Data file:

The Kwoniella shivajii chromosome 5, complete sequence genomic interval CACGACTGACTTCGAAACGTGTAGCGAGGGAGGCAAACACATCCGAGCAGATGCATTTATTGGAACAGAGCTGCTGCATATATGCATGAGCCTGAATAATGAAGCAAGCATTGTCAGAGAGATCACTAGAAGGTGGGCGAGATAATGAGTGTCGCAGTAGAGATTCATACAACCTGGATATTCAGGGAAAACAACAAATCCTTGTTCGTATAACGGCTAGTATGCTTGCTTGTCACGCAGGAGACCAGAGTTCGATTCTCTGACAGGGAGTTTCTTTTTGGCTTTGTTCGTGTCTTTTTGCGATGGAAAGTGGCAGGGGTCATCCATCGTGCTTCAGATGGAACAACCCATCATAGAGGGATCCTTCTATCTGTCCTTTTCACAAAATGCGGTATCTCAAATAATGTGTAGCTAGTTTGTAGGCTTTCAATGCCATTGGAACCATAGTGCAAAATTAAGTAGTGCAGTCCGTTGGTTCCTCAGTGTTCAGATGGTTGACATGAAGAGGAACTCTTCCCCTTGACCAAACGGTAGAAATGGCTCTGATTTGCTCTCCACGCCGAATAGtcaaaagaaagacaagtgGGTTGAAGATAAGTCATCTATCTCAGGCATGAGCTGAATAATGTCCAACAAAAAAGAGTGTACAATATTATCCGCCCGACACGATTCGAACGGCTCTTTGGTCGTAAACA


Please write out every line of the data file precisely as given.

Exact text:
The Kwoniella shivajii chromosome 5, complete sequence genomic interval CACGACTGACTTCGAAACGTGTAGCGAGGGAGGCAAACACATCCGAGCAGATGCATTTATTGGAACAGAGCTGCTGCATATATGCATGAGCCTGAATAATGAAGCAAGCATTGTCAGAGAGATCACTAGAAGGTGGGCGAGATAATGAGTGTCGCAGTAGAGATTCATACAACCTGGATATTCAGGGAAAACAACAAATCCTTGTTCGTATAACGGCTAGTATGCTTGCTTGTCACGCAGGAGACCAGAGTTCGATTCTCTGACAGGGAGTTTCTTTTTGGCTTTGTTCGTGTCTTTTTGCGATGGAAAGTGGCAGGGGTCATCCATCGTGCTTCAGATGGAACAACCCATCATAGAGGGATCCTTCTATCTGTCCTTTTCACAAAATGCGGTATCTCAAATAATGTGTAGCTAGTTTGTAGGCTTTCAATGCCATTGGAACCATAGTGCAAAATTAAGTAGTGCAGTCCGTTGGTTCCTCAGTGTTCAGATGGTTGACATGAAGAGGAACTCTTCCCCTTGACCAAACGGTAGAAATGGCTCTGATTTGCTCTCCACGCCGAATAGtcaaaagaaagacaagtgGGTTGAAGATAAGTCATCTATCTCAGGCATGAGCTGAATAATGTCCAACAAAAAAGAGTGTACAATATTATCCGCCCGACACGATTCGAACGGCTCTTTGGTCGTAAACA